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  1. #1
    Join Date
    Mar 2012
    Posts
    4

    Default 4th Amendment Waiver Search if Probationer Isn't Home

    My question involves criminal law for the state of: Georgia.
    Significant other on probation with 4th amendment waiver. Heard a sound in the living room as I was sitting on my bed. Went into living room found five officers there. I said what do you want? one replied we are here to search you and the house on your 4th amendment waiver. I replied "I am not on a waiver, I have never been in trouble, get out of my house". An officer said we are going to search anyway, and another said "Doesn't (#$#$#$) live here? He is on a 4th amendment waiver.
    I responded yes but he isn't here and I refuse to let you search. I was told to set down at the table in the kitchen or I would be handcuffed. They searched my bed room for over and hour, came out and said "handcuff her, we found meth". I asked to see it and they would not do so. They took My 48 inch plasma TV,wall mounts, controls, 4 computers, cash, coins, adult CD's and other items. I asked why they were taking the adult CD's the officer replied" we have to review them, we suspect you of child porn. Asst DA on property return request said that I could have two computers, they were keeping the TV and other 2 computers. Isn't this outside the scope of a search and seizure? The monies and other items were not on the property list and the Officer in charge said that the house must have been burglarized while I was in Jail, that it wasn't their problem. Do I have any recourse, under the law?

  2. #2
    Join Date
    Sep 2011
    Location
    OH10
    Posts
    12,432

    Default Re: Old Problem 4th Amendment Waiver

    You can attempt to sue them for what you claim to be missing. You can file a complaint with the police department. If you do not like being treated like a criminal, you can find someone else to be in a relationship with.
    With enough thrust, pigs fly just fine.
    You may believe that you understood what you think I said. I'm not sure you realize that what you heard is not what I meant.

  3. #3
    Join Date
    Sep 2010
    Posts
    8,674

    Default Re: Old Problem 4th Amendment Waiver

    You need a lawyer.
    If your SO resided there and was on a parole/probation waiver, whether he was present or NOT makes no difference.
    There's no "scope" to a waiver based search. It's considered permissive. They had the right to look at any or all things that may indicate criminal or activity in violation of the parole/probation conditions.

  4. #4
    Join Date
    Mar 2012
    Posts
    4

    Default Re: Old Problem 4th Amendment Waiver

    What about US vs and Ga vs Randolph where both ruled that if the waived person was not present and the non waived person refused entry that evidence was poisoned fruit. Also can they arbitrarily take any property that they want too? and sell it?The question here is whether such an evidentiary seizure is likewise lawful with the permission of one occupant when the other, who later seeks to suppress the evidence, is present at the scene and expressly refuses to consent. We hold that, in the circumstances here at issue, a physically present co-occupant's stated refusal to permit entry prevails, rendering the warrantless search unreasonable and invalid as to him. The search at issue was a search solely for evidence. The objecting party was present and made his objection known clearly and directly to the officers seeking to enter the house. The officers did not justify their search on grounds of possible evidence destruction. Cf. Thornton v. United States, 541 U. S. 615, 620–622 (2004); Skinner v. Railway Labor Executives' Assn., 489 U. S. 602, 623 (1989); Schmerber v. California, 384 U. S. 757, 770–771 (1966) . And, as far as the record reveals, the officers might easily have secured the premises and sought a warrant permitting them to enter. See Illinois v. McArthur, 531 U. S. 326 (2001) . Thus, the "totality of the circumstances" present here do not suffice to justify abandoning the Fourth Amendment's traditional hostility to police entry into a home without a warrant. I stress the totality of the circumstances, however, because, were the circumstances to change significantly, so should the result.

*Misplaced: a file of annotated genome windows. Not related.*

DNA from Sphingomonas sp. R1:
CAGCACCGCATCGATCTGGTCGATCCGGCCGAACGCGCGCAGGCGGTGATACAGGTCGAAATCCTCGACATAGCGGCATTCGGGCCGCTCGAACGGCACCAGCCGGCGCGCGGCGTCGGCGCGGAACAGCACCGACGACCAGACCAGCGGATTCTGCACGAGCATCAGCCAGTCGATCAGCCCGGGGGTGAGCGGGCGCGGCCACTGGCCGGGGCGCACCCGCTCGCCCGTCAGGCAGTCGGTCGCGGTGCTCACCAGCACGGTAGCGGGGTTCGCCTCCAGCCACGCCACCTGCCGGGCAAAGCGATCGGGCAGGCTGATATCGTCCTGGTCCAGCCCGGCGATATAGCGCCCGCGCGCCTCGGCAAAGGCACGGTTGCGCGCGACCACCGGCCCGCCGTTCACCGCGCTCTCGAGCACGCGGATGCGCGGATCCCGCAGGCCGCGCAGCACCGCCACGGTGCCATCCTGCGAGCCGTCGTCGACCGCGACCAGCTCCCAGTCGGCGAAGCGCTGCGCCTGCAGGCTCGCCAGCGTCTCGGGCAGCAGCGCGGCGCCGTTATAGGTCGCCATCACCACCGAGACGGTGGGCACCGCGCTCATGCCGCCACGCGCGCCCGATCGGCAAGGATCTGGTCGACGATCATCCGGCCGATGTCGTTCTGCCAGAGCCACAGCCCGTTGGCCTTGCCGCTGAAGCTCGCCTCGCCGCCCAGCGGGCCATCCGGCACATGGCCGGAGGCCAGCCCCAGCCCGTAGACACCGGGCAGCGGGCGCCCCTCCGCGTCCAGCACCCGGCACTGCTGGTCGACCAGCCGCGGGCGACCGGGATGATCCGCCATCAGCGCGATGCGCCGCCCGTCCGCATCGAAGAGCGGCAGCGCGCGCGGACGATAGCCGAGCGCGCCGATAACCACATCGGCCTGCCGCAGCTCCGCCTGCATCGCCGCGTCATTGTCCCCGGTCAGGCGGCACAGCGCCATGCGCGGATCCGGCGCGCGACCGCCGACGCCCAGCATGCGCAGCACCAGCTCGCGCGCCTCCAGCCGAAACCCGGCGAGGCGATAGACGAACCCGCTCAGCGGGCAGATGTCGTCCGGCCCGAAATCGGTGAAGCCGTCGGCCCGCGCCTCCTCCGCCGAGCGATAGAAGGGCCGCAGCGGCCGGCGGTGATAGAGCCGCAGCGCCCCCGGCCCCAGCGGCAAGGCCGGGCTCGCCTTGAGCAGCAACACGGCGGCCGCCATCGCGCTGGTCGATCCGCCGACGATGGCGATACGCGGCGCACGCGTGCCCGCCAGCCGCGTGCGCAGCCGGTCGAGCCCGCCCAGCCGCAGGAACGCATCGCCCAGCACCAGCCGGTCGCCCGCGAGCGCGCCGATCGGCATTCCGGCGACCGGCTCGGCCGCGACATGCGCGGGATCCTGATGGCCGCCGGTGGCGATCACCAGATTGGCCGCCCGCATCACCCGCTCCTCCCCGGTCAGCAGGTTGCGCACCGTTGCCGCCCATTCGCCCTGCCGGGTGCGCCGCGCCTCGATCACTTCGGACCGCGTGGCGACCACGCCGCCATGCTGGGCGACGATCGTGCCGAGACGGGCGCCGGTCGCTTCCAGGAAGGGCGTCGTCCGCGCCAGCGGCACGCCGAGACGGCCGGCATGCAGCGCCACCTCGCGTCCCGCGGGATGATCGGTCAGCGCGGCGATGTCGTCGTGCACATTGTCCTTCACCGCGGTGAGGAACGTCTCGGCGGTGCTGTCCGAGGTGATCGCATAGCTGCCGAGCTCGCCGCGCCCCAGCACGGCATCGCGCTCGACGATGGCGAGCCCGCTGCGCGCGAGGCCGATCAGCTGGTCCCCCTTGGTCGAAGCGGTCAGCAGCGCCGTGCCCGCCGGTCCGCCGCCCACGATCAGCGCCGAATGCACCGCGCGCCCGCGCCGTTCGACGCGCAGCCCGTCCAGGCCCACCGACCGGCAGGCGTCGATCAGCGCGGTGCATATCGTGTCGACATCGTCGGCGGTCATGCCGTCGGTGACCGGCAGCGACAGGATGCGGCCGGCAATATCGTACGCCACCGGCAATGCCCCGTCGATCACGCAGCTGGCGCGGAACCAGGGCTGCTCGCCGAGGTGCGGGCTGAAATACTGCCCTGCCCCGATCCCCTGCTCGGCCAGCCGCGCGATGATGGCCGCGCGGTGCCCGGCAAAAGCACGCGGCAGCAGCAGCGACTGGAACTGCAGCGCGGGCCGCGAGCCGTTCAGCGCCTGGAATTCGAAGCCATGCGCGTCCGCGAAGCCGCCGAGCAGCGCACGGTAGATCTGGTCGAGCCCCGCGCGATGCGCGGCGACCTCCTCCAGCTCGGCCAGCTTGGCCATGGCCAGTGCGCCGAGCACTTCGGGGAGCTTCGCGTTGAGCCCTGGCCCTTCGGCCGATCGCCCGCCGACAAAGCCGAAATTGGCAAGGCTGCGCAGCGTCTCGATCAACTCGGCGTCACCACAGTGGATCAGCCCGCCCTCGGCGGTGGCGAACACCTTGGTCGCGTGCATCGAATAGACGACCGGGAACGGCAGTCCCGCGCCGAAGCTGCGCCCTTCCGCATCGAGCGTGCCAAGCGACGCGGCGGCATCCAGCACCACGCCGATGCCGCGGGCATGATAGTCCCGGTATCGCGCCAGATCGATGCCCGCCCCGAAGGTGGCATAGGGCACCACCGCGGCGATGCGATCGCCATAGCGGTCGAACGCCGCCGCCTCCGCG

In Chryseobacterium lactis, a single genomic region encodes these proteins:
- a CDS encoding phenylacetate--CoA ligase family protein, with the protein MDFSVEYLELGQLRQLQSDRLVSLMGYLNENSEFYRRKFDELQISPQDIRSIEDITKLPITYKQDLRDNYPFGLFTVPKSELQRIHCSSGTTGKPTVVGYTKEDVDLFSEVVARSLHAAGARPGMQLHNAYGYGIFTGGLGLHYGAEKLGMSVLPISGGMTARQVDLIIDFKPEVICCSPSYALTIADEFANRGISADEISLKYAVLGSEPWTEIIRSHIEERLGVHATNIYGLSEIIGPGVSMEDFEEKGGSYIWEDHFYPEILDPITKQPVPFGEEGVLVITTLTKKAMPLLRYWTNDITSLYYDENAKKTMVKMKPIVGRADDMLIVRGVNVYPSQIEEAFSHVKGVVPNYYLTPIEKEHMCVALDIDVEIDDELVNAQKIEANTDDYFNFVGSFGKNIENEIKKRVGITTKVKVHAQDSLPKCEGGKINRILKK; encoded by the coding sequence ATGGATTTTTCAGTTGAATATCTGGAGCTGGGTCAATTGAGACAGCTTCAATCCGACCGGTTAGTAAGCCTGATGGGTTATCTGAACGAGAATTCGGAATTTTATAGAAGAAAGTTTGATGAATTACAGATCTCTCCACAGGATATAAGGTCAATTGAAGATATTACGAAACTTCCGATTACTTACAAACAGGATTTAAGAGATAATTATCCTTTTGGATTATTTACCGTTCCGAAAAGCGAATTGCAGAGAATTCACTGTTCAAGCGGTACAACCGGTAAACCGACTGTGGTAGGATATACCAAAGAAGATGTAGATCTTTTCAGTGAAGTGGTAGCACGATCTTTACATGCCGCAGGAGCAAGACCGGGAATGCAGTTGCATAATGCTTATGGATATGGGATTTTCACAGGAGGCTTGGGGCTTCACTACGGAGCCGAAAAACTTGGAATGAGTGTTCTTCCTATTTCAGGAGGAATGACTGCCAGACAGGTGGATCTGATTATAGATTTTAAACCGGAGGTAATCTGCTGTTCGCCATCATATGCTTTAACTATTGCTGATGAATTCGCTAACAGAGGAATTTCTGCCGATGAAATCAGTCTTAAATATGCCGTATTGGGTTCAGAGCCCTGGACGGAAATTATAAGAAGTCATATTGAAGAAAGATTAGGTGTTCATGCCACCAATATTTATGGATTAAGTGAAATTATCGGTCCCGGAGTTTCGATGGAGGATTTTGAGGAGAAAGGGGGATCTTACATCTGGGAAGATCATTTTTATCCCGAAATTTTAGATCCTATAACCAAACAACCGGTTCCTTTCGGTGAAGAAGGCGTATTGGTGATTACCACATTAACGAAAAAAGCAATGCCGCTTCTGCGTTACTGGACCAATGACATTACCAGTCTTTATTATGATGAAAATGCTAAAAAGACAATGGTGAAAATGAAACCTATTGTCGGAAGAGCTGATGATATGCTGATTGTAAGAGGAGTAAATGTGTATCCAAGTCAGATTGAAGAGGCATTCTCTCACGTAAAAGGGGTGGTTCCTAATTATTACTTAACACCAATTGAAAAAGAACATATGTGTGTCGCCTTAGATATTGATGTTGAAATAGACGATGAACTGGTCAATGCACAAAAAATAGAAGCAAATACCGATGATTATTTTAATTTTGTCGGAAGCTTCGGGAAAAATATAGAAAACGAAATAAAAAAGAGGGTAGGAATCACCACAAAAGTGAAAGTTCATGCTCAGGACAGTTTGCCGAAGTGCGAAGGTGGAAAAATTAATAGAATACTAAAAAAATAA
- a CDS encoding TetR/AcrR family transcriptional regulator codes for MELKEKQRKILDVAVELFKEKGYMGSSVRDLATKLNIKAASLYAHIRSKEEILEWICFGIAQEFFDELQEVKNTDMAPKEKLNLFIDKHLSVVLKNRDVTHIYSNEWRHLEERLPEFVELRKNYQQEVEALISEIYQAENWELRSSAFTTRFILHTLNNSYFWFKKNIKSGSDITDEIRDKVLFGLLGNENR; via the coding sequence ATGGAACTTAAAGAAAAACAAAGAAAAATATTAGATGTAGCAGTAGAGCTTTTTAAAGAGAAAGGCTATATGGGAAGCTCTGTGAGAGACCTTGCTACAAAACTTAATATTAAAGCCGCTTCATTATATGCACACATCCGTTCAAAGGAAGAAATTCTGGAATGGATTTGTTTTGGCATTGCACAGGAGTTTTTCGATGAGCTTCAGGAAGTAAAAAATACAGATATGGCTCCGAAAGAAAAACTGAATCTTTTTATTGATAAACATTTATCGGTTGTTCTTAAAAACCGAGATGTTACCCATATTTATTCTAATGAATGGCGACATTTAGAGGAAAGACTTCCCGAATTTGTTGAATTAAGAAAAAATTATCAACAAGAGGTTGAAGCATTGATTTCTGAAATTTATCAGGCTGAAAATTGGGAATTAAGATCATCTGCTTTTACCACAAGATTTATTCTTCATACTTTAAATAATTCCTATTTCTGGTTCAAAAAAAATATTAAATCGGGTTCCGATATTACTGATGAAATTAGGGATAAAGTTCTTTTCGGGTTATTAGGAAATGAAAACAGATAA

[edit]Roberts's dissent

  5. #5
    Join Date
    Sep 2010
    Posts
    8,674

    Default Re: Old Problem 4th Amendment Waiver

    You're going to have to read that decision. The decision invokes the case where one says yes and the other says no and they are presumed to be equal coresidents. In the case of parole residence, you may indeed have one of the cases where the prior consent has priority over a later refusal.

    Your lawyer will have to investigate whether he can use Randolph to your advantage.

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